Upstart considers engineering and product development (R&D) a priority investment in which $46.49 million was invested in Q4, which is up 228% year-over-year or 25% sequentially. G&A came in at $42.07 million, which is up 184% or 22% sequentially. Upstart’s S&M increased 23% sequentially and 232% year-over-year to $114.81 million. Customer operations grew at a rate that showed an increasing economy of scale.
Contribution margin is a non-GAAP metric that companies use to measure operating leverage. A higher contribution margin means higher fixed costs in relation to variable costs, which equates to a higher operating leverage. What we want to see as investors is either a rising or high contribution margin because that means rising or high operating leverage. Upstart’s contribution margin rose from 46% in Q3 to 52% in Q4, displaying rising operating leverage.
Upstart Q4 GAAP net income came in at $58.9 million, up 102% sequentially. Adjusted EBITDA came in at $91 million, up 54% sequentially. Fourth quarter non-GAAP earnings per share was $0.89, which beat Wall Street analysts’ estimates by $0.38. Upstart FY’21 net revenues were $849 million, which was up 264% over 2020. Upstart FY’21 contribution margin was 50%, up 400 basis points from 2020, and adjusted EBITDA was $232 million, with a 27% adjusted EBITDA margin versus 13% in 2020.
The Upstart CFO mentioned in the earnings call that the decrease in contribution and EBITDA margins being guided to in Q1 is a result of two factors. The first factor is the ramp up in auto lending, which should reduce the contribution margin by 5% until the auto lending business scales and the second factor is the company has plans to increase hiring in the technical workforce by around 150% in 2022. Upstart retains the ability to ramp up or ramp down these variable costs in response to market conditions at any time.
Upstart Balance Sheet
Upstart ended both the quarter and the year with $1.2 billion in restricted and unrestricted cash on the balance sheet versus $311 million in year-end 2020. Upstart had $695 million in long term debt at the end of 2021.
The company also announced that the board of directors has authorized a repurchase of up to $400 million of Upstart shares.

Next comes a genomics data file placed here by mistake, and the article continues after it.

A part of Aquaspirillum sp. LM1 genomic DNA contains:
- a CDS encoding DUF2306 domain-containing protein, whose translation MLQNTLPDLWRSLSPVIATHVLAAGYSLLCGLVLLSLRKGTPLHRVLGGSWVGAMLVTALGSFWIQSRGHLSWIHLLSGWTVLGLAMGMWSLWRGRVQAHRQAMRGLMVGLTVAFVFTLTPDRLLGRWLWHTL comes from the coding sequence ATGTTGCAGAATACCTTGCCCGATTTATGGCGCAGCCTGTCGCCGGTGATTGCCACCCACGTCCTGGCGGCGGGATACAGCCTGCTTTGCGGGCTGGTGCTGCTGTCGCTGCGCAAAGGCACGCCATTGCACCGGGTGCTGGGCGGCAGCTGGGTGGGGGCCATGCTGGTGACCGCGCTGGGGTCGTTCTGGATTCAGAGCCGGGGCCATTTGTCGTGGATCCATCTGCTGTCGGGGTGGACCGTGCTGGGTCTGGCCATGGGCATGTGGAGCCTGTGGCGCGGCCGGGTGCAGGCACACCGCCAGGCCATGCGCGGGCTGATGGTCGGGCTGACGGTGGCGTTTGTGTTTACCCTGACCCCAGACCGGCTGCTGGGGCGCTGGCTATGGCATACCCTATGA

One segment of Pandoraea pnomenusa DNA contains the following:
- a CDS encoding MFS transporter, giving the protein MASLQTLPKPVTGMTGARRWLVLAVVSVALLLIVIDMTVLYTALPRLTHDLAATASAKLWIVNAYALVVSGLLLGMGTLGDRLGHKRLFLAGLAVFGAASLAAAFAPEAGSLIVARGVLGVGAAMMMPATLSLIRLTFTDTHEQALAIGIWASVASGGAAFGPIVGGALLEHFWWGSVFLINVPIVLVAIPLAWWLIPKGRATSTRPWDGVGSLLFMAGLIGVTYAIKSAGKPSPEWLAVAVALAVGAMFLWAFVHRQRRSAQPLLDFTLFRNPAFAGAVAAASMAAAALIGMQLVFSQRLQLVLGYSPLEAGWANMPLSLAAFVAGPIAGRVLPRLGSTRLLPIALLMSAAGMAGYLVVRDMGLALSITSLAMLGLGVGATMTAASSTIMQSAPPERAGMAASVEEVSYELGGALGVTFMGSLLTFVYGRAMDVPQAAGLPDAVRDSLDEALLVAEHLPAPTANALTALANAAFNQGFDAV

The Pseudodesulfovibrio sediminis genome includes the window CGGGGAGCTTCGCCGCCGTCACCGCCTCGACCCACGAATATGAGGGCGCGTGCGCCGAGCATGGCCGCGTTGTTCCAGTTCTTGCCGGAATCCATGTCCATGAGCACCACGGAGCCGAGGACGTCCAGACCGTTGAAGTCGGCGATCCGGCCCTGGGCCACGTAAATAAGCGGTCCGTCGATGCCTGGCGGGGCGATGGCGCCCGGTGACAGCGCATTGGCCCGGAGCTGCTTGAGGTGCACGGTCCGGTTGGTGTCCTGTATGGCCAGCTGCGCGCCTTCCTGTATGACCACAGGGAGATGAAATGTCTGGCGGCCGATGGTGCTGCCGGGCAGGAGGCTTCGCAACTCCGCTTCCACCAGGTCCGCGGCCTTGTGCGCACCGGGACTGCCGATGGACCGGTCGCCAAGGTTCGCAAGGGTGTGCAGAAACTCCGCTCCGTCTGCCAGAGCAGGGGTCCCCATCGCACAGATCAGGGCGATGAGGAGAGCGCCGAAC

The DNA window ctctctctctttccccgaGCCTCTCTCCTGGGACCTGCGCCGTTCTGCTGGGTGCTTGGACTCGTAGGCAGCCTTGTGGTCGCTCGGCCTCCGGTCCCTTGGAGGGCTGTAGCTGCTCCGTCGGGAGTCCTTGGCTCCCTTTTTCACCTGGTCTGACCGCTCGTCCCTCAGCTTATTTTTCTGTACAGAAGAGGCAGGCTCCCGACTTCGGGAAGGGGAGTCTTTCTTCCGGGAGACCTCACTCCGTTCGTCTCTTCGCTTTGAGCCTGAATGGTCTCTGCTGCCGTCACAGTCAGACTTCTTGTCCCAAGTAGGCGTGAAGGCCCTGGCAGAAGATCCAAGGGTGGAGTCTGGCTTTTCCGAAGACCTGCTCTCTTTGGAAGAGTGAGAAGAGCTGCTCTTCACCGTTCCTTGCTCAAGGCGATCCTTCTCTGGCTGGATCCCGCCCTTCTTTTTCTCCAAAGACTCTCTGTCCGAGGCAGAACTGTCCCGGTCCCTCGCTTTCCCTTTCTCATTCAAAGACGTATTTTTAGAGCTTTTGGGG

The same risks that I wrote about in my first article on Upstart still exist today. However, I think the biggest risk the company faces today which I did not write about in that first article is the risk Upstart faces from inflation and rising interest rates. Now that inflation is high and the Fed is due to start raising interest rates, the question is, “Exactly how well will Upstart’s algorithms work over the full credit cycle?” If the Fed pushes interest rates high enough to cause a recession, does that crush Upstart’s customers like a tin can or will the company’s risks models be resilient? As great as the company’s results were in Q4, the wise will remember that the company is still attached to the financial industry and if Upstart’s banking customers crash and burn, things will likely not go so well for Upstart.
Upstart Analyst Price Targets
The above is based on 10 Wall Street analysts offering 12-month price targets for Upstart in the last 3 months. The average price target is $218.80 with a high forecast of $350.00 and a low forecast of $90.00. The average price target represents a 48% increase from the last price of $148.01.
Upstart’s recent earnings results just showed a company that is hitting on all cylinders. However, even though Upstart has little exposure to the actual loans, the company’s banking customers are exposed and if Upstart’s credit risk models fail during the rougher part of the credit cycle as interest rates rise, then things could quickly turn sour for Upstart. I still view Upstart as somewhat of a speculative stock and only people that understand the risks should invest in this company. Upstart is a buy for investors willing to speculate in a high risk-high reward stock. Risk averse investors should avoid this stock.